The Bad: It's hard to find a true weakness in his game other than lacking a dynamic skill although I've heard scouts disagree with me on that front.

Projection: He could be a second-line forward.

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9. Anders Lee, Left Wing
2010-11 Ranking: 8th
Date of birth: 07/03/1990
Age: 22
Height: 6'3''
Weight: 218
Shoots: Left
Statistics: 40 GP, 17 G, 34 P (University of Notre Dame-CCHA)
Acquired: Sixth round, 152nd overall in 2009 by New York Islanders

The Good: Lee has a plus if not better physical game and is an absolute beast on the ice. His huge frame makes it so hard for players to strip the puck from him as he is a prototypical power forward you put in front of the net on a power play. He's got a high-end shot and can rip bombs from a distance and show accuracy doing so. Lee has above-average puck skills as well and is pretty coordinated for a big guy.

The Bad: Lee is more of a shoot-first player, and while his off-the-puck hockey sense is decent, he's not much of a playmaker. His skating is still notably below-average too. His production dropped off this year, however he was getting a ton of chances and seemed like a case of sample size where should he have gotten another 40 games to play with the same level of chance creation he would've had much better scoring rates.

Projection: He could be a below-average second-line forward.

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10. Ville Pokka, Defense
2010-11 Ranking: N/A
Date of birth: 06/03/1994
Age: 18
Height: 6'0''
Weight: 196
Shoots: Right
Statistics: 35 GP, 0 G, 3 P (Karpat-SM-Liiga)
Acquired: Second round, 34th overall in 2012 by New York Islanders

The Good: Pokka is a pretty advanced player who has above-average and arguably plus hockey sense. He's so calm under pressure and is a very effective breakout passer and someone who can control a power play. He's a smart player in his own end who closes gaps well and tends to not make defensive blunders. Pokka was a standout in international play this year and I barely if ever saw him play a bad game.

The Bad: His physical game is below average due to size and his strength level. He's also an underwhelming skater who can get pressured by faster forwards and he doesn't have the speed to lead a rush in the pros.

Projection: He could be an average second-pairing defender.

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The Next Five

11. Casey Cizikas, Center: He put up surprising offensive total this year in the AHL and showed he's certainly not just an energy player. He's a gifted skater with some skill who plays good defense and has an elite on-ice work ethic. He could be ready for full-time NHL duty next season and could ascend quickly into a third liner.

12. Aaron Ness, Defense: He defends well for a small defender due to his great skating and hockey sense. Ness won't be an offensive guy, but those two skills could turn him into a third-pairing defender.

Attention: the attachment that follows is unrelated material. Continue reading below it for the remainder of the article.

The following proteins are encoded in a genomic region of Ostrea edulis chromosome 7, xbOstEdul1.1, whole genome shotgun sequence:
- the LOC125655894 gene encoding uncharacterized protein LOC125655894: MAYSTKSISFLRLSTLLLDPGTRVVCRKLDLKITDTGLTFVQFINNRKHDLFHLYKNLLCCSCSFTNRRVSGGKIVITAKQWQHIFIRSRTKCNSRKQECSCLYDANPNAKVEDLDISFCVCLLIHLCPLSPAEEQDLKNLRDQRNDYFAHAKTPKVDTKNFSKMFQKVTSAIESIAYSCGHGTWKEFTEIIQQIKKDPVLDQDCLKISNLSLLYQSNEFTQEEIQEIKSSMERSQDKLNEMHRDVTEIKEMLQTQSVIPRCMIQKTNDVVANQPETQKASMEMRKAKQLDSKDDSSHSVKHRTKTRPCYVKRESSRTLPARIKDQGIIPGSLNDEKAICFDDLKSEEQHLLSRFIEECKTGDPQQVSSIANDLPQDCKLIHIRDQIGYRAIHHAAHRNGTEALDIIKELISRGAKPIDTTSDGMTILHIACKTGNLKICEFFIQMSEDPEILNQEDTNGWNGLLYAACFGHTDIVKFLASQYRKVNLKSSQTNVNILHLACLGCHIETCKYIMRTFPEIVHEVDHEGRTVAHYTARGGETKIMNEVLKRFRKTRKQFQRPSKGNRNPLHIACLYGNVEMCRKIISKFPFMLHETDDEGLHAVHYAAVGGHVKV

13. Brenden Kichton, Defense: His puck-moving skills are certainly top-four quality and he's a good competitor. Kichton is a tad undersized and while his defense has improved, that area still needs work. As of this writing, he remains unsigned by the Islanders after his fourth WHL season.

14. Robbie Russo, Defense: He tailed off a bit at the end of the year due to fatigue, but at points in the season, he would be one of the best players on the ice. Russo has very desirable hockey sense and could have a big sophomore season.

15. John Persson, Left Wing: He's a smart, gritty player with an okay skill level who needs to work on his skating.

The Sleeper: Mike Halmo, Left Wing

Halmo was signed out of the OHL as an undrafted free agent by the Islanders. He surprised scouts with the skill and hockey sense he showed relative to prior years. He plays an edgy, physical style but will need to bulk up to play that way in the AHL over a full season.

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New York Islanders Organizational Top 10

Players 22 or under as of 09/15/2012 or still considered a prospect as defined here.

1. John Tavares, Center
2. Travis Hamonic, Defense
3. Ryan Strome, Center
4. Kirill Kabanov, Left Wing
5. Nino Niederreiter, Right Wing
6. Josh Bailey, Left Wing
7. Brock Nelson, Center
8. Matt Donovan, Defense
9. Calvin de Haan, Defense
10. Griffin Reinhart, Defense

I went way out on a limb with the first player and while Hamonic may not have the upside of Ryan Strome or Kirill Kabanov, the level of his performance against top competition has been very impressive at his age. Niederreiter ideally should have been in the AHL this year and despite his struggles I'm not worried about his future as a top-six forward in the NHL. One day, they'll fix that CHL-NHL agreement thing…I hope. Josh Bailey is only going to turn 23 so theoretically there is hope for him, but with the quality of players the Islanders have in their system, it was somewhat hard to put a 22-year-old third-line player on a lottery team with 291 NHL games in front of them. I certainly still see a path where he becomes a second-line forward especially based on how he looked when the Islanders converted him to wing this season and the fact he is still pretty young, but it's got to happen soon if it ever will.

Corey Pronman is an author of Hockey Prospectus. You can contact Corey by clicking here or click here to see Corey's other articles.